Mr. Curtis. The writ of error now before the court, although it brings up the proceedings in the Circuit Court prior to the mandate in the original cause, in contemplation of law can present for revision here solely the question, whether the Circuit Court erred in making the order by which the costs were allowed and directed to be inserted in the original judgment.
Over this question this court can have no jurisdiction, because,
1. The amount in controversy is less than $2,000.
The sole amount, or item, in controversy under the motion of the plaintiff below, and involved in the order of the Circuit Court thereon, was the costs prayed for, being $1,811.59.
The original judgment had been reviewed in this court by the first writ of error; and after a mandate has issued from this court, affirming a judgment below, and directing execution, a second writ of error can bring up nothing but the proceedings subsequent to the mandate. Ex parte Sibbald, 12 Pet. 488, 492. Browder v. McArthur, 7 Wheat. 58.
It cannot be pretended that this court can acquire jurisdiction of this writ of error upon the ground that the court below has allowed it in the exercise of a discretion conferred by statute, (July 4, 1836, sec. 17,) in patent cases, where the amount in controversy is less than $2,000. The settled construction of that statute is, that it confers a discretion on the courts below, to allow writs of error in cases where the amount in controversy is less than $2,000, for the purpose of having some question settled that involves the construction of the patent acts. Hogg v. Emerson, 6 How. 439, 478; Wilson v. Sandford, 10 How. 99. The court below, by allowing the first writ of error, which brought up the original judgment for a revision of the merits of the case, had exhausted all the discretion that the statute confers; and the question of allowing the plaintiff's costs to be taxed nunc pro tunc, and inserted in the judgment, had nothing to do with the construction of the patent laws.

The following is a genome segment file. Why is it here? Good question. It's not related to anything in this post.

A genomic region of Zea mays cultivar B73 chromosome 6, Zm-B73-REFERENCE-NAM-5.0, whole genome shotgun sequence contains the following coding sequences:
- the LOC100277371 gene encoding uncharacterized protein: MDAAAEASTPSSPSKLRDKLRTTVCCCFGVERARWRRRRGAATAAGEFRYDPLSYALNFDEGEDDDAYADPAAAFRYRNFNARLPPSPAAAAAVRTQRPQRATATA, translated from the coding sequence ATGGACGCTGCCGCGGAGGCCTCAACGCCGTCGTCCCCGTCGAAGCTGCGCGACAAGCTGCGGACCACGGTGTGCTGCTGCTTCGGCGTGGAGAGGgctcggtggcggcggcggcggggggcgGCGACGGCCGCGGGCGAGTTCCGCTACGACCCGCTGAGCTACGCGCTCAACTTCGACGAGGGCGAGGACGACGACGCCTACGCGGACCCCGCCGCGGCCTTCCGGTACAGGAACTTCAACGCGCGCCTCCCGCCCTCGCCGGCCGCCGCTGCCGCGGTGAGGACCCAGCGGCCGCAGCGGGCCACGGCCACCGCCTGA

Again, this court cannot take jurisdiction of this writ of error, because,
2. The order of the court below, although in form a final order or judgment, is, in fact and substance, an interlocutory order. The part of the order of which the plaintiffs in error complain, is that allowing the costs; and this was asked and allowed as a proceeding nunc pro tunc, and therefore was in contemplation of law prior to the final judgment from which the first writ of error was prosecuted. That part of the order which allows the execution, in case the writ of error is not prosecuted within ten days, is not a final judgment, in the sense of the Judiciary Act.